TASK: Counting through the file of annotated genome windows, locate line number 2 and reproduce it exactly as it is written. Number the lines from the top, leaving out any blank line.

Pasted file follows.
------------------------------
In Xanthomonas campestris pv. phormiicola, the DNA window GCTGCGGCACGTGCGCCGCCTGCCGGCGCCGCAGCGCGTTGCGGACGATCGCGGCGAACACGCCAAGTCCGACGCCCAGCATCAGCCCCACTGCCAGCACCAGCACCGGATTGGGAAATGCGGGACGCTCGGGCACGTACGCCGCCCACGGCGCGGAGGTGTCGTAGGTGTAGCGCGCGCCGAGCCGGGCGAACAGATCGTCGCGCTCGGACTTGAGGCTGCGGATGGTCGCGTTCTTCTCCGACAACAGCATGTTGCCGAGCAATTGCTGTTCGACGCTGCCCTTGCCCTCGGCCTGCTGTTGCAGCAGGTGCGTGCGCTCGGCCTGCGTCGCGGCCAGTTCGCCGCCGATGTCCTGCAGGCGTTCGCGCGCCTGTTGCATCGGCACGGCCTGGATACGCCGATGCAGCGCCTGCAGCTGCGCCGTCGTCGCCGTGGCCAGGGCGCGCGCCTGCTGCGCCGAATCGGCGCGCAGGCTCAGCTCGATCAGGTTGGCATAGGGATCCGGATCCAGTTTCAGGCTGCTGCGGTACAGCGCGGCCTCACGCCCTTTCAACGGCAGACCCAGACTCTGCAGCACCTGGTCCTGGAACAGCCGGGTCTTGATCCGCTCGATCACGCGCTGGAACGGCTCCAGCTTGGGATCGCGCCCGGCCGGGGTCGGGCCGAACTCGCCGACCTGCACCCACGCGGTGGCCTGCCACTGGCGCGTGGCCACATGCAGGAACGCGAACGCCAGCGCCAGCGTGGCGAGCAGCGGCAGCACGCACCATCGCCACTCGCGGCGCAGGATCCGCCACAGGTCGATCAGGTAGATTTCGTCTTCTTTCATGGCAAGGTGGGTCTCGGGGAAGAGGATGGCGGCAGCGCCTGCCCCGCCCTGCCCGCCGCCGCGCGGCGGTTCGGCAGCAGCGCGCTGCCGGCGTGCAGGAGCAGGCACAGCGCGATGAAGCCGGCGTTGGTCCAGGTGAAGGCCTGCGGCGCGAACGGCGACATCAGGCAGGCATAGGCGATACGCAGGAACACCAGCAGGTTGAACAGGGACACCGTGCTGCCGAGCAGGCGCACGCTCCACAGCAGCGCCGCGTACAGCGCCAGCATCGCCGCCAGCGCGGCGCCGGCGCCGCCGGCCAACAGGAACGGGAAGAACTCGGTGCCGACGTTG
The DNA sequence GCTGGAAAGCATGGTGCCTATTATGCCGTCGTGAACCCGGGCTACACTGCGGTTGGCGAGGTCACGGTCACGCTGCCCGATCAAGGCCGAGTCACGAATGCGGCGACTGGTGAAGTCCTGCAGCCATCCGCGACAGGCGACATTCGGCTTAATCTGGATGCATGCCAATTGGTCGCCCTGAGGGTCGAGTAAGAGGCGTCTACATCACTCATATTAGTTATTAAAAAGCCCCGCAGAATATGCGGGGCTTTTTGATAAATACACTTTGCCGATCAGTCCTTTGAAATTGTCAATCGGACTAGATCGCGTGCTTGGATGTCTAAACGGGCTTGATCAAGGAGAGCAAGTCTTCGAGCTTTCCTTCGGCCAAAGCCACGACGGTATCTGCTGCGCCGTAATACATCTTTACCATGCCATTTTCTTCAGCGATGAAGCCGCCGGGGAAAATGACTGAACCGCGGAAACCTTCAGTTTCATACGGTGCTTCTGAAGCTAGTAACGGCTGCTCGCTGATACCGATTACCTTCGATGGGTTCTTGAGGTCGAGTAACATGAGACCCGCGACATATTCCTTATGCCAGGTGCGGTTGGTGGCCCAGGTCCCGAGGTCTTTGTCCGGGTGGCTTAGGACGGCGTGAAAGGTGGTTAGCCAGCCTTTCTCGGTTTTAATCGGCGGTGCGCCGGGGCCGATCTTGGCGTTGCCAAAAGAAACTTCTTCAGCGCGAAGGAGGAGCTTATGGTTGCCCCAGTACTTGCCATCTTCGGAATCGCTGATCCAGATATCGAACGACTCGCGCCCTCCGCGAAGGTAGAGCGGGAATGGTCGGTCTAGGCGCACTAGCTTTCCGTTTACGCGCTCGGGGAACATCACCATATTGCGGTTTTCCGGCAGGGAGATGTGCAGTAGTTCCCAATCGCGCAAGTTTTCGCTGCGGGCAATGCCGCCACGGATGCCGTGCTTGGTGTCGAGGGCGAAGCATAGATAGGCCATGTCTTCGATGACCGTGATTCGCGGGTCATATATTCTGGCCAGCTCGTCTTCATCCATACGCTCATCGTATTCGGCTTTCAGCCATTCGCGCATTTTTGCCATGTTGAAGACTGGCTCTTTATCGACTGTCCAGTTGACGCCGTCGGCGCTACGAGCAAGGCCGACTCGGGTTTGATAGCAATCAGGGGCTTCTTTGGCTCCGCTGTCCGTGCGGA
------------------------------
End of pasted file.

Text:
The DNA sequence GCTGGAAAGCATGGTGCCTATTATGCCGTCGTGAACCCGGGCTACACTGCGGTTGGCGAGGTCACGGTCACGCTGCCCGATCAAGGCCGAGTCACGAATGCGGCGACTGGTGAAGTCCTGCAGCCATCCGCGACAGGCGACATTCGGCTTAATCTGGATGCATGCCAATTGGTCGCCCTGAGGGTCGAGTAAGAGGCGTCTACATCACTCATATTAGTTATTAAAAAGCCCCGCAGAATATGCGGGGCTTTTTGATAAATACACTTTGCCGATCAGTCCTTTGAAATTGTCAATCGGACTAGATCGCGTGCTTGGATGTCTAAACGGGCTTGATCAAGGAGAGCAAGTCTTCGAGCTTTCCTTCGGCCAAAGCCACGACGGTATCTGCTGCGCCGTAATACATCTTTACCATGCCATTTTCTTCAGCGATGAAGCCGCCGGGGAAAATGACTGAACCGCGGAAACCTTCAGTTTCATACGGTGCTTCTGAAGCTAGTAACGGCTGCTCGCTGATACCGATTACCTTCGATGGGTTCTTGAGGTCGAGTAACATGAGACCCGCGACATATTCCTTATGCCAGGTGCGGTTGGTGGCCCAGGTCCCGAGGTCTTTGTCCGGGTGGCTTAGGACGGCGTGAAAGGTGGTTAGCCAGCCTTTCTCGGTTTTAATCGGCGGTGCGCCGGGGCCGATCTTGGCGTTGCCAAAAGAAACTTCTTCAGCGCGAAGGAGGAGCTTATGGTTGCCCCAGTACTTGCCATCTTCGGAATCGCTGATCCAGATATCGAACGACTCGCGCCCTCCGCGAAGGTAGAGCGGGAATGGTCGGTCTAGGCGCACTAGCTTTCCGTTTACGCGCTCGGGGAACATCACCATATTGCGGTTTTCCGGCAGGGAGATGTGCAGTAGTTCCCAATCGCGCAAGTTTTCGCTGCGGGCAATGCCGCCACGGATGCCGTGCTTGGTGTCGAGGGCGAAGCATAGATAGGCCATGTCTTCGATGACCGTGATTCGCGGGTCATATATTCTGGCCAGCTCGTCTTCATCCATACGCTCATCGTATTCGGCTTTCAGCCATTCGCGCATTTTTGCCATGTTGAAGACTGGCTCTTTATCGACTGTCCAGTTGACGCCGTCGGCGCTACGAGCAAGGCCGACTCGGGTTTGATAGCAATCAGGGGCTTCTTTGGCTCCGCTGTCCGTGCGGA